GPs have welcomed plans to increase the use of long-acting reversible contraceptives (LARCs) to cut teenage pregnancies, but warned young people should not be coerced.
The DoH has sent letters to 21 PCTs in England, where rates of teenage pregnancies have risen, calling for 'urgent action' to bring about 'an overall increase in the uptake of LARCs'.
Areas targeted include Bristol, Manchester, Blackpool and the London boroughs of Croydon, Enfield, Haringey and Barking and Dagenham. GPs said local quality indicators could boost LARC uptake in these areas.
This latest push for LARCs comes just a month after sexual health was added to the quality framework for the first time.
Three indicators will be included in the 2009/10 framework that will offer 10 points to practices producing a register of women who have been prescribed contraception and who have received information about LARCs (GP, 17 October).
Dr Richard Ma, a member of the RCGP's sex, drugs and HIV working party, said: 'NICE issued guidance on LARCs back in 2005 but the uptake is still not that great.
'We need to increase uptake and let women know that it is a reliable form of contraception.'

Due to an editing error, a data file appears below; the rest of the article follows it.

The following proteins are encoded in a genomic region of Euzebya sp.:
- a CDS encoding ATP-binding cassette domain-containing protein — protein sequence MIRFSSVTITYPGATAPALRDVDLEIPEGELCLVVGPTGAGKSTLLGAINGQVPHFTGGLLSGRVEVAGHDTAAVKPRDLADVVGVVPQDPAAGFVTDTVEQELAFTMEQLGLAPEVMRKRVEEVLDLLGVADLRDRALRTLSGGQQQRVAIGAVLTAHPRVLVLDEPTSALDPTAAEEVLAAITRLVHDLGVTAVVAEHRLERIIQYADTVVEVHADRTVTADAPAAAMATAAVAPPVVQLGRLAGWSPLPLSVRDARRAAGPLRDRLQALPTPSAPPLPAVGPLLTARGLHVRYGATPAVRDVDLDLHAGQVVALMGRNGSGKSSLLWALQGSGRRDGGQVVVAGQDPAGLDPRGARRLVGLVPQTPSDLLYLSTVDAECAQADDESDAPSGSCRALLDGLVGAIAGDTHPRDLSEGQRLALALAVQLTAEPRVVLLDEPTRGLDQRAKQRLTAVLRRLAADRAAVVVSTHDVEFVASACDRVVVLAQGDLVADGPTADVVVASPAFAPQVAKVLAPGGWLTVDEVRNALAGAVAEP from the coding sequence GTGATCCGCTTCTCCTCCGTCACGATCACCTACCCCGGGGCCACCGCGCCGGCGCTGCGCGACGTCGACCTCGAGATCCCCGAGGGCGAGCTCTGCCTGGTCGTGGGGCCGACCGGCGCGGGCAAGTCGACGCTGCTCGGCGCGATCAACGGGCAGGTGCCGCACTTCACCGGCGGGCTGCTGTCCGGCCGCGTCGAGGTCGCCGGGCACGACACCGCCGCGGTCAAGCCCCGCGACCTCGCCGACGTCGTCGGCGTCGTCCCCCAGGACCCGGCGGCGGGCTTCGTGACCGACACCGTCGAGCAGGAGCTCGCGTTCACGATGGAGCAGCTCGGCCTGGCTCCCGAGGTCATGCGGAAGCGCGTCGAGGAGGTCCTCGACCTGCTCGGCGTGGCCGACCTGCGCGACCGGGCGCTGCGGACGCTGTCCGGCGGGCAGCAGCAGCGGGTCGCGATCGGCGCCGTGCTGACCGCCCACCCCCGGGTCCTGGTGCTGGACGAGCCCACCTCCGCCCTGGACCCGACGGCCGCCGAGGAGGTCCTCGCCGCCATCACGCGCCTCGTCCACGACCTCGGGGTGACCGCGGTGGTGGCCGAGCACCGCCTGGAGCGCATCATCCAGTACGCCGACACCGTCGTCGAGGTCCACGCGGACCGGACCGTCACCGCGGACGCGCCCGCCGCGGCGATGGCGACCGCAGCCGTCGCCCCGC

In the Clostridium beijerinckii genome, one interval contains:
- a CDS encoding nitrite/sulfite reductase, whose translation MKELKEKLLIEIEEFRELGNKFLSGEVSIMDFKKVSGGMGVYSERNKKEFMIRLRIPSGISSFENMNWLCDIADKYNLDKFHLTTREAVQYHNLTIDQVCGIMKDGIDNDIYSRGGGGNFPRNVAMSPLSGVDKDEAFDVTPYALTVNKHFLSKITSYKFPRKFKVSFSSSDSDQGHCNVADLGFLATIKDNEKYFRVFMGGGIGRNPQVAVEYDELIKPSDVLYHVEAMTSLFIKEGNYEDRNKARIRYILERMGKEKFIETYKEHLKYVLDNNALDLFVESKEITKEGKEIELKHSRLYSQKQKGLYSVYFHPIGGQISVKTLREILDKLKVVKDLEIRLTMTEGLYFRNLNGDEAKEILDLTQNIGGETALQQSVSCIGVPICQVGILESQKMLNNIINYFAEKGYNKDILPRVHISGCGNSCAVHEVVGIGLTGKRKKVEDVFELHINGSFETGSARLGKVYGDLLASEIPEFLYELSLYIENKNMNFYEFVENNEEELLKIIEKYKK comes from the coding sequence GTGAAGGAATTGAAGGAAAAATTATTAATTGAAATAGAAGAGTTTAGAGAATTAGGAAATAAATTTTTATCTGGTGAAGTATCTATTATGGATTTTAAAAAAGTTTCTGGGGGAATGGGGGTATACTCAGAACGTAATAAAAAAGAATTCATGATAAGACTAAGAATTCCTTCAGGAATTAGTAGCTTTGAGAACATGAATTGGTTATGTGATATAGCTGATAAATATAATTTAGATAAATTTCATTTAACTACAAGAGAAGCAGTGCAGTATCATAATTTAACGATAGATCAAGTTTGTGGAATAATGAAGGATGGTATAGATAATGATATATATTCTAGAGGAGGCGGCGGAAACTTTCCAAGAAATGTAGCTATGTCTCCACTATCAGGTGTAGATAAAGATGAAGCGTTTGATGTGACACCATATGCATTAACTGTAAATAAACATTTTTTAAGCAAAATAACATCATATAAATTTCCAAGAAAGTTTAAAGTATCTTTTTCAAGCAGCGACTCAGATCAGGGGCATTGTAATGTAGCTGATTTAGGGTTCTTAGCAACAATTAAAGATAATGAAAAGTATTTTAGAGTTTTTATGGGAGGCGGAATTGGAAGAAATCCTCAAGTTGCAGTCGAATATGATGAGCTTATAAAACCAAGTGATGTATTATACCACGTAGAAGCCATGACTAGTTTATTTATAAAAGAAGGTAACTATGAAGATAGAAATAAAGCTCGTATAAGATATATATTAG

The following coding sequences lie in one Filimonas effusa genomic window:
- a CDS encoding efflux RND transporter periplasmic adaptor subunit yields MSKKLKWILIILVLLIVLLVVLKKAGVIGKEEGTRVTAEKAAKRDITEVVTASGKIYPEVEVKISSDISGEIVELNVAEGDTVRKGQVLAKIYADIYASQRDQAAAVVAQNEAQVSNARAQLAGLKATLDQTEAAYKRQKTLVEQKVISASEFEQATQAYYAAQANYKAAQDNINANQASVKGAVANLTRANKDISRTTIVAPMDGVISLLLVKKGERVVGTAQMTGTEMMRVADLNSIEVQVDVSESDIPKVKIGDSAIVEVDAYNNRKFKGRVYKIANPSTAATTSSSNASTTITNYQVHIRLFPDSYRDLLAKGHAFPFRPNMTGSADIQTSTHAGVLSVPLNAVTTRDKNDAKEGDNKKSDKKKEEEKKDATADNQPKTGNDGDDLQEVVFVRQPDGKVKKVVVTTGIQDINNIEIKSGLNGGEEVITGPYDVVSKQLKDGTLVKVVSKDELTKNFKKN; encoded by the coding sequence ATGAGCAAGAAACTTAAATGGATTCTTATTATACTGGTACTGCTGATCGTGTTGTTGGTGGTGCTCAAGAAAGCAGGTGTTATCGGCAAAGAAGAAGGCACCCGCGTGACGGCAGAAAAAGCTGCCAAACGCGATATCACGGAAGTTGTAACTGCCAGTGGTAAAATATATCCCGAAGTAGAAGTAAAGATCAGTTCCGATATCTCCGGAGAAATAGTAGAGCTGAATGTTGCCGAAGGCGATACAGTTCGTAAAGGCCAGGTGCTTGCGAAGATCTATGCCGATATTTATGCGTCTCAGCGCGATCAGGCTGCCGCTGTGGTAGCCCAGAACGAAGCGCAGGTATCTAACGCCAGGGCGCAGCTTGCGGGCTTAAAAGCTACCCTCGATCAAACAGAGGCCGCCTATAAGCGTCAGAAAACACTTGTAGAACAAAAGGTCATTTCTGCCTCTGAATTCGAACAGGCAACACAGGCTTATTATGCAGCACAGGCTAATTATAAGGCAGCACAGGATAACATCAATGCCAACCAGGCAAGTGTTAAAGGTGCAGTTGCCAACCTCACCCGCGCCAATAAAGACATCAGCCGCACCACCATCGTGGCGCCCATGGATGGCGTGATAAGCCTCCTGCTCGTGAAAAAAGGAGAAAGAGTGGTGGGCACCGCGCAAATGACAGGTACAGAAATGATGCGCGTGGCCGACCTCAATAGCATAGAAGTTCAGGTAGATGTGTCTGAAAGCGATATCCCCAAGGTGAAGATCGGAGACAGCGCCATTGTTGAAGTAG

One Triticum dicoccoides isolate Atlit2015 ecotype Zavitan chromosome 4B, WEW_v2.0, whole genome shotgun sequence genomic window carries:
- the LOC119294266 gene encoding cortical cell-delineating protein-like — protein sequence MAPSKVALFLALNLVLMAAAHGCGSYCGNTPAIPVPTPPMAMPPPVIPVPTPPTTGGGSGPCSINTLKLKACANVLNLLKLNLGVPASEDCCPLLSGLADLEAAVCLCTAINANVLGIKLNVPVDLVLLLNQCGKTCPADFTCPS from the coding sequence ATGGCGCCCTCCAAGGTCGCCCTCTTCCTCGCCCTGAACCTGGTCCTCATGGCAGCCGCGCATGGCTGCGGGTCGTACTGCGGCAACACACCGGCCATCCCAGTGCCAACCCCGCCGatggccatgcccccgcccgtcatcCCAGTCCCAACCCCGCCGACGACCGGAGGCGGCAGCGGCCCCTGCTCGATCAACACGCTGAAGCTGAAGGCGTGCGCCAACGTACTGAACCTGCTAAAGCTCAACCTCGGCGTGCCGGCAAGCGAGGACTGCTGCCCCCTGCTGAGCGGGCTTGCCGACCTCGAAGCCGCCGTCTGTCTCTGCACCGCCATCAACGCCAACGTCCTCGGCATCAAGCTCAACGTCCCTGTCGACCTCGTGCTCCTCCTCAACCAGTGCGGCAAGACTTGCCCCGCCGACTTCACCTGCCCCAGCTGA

GPs should ensure that they maintain their skills in providing LARCs and have experience in fitting IUDs, he said.
'But teenage girls should not all be made to have a contraceptive injection. They should be given a choice of what contraceptive they decide to use because the injection is not the best choice for everyone.'
Dr Ma added that a local quality framework could play a part in the delivery of LARCs.
'Clearly some public health problems are not universal. Some areas have higher rates of abortions and teenage pregnancies than others, so some local relevance would be helpful.'
A spokeswoman for the DoH stressed that the plan was not to force teenagers to have a contraceptive jab but to improve access to effective contraception methods for those who are sexually active.
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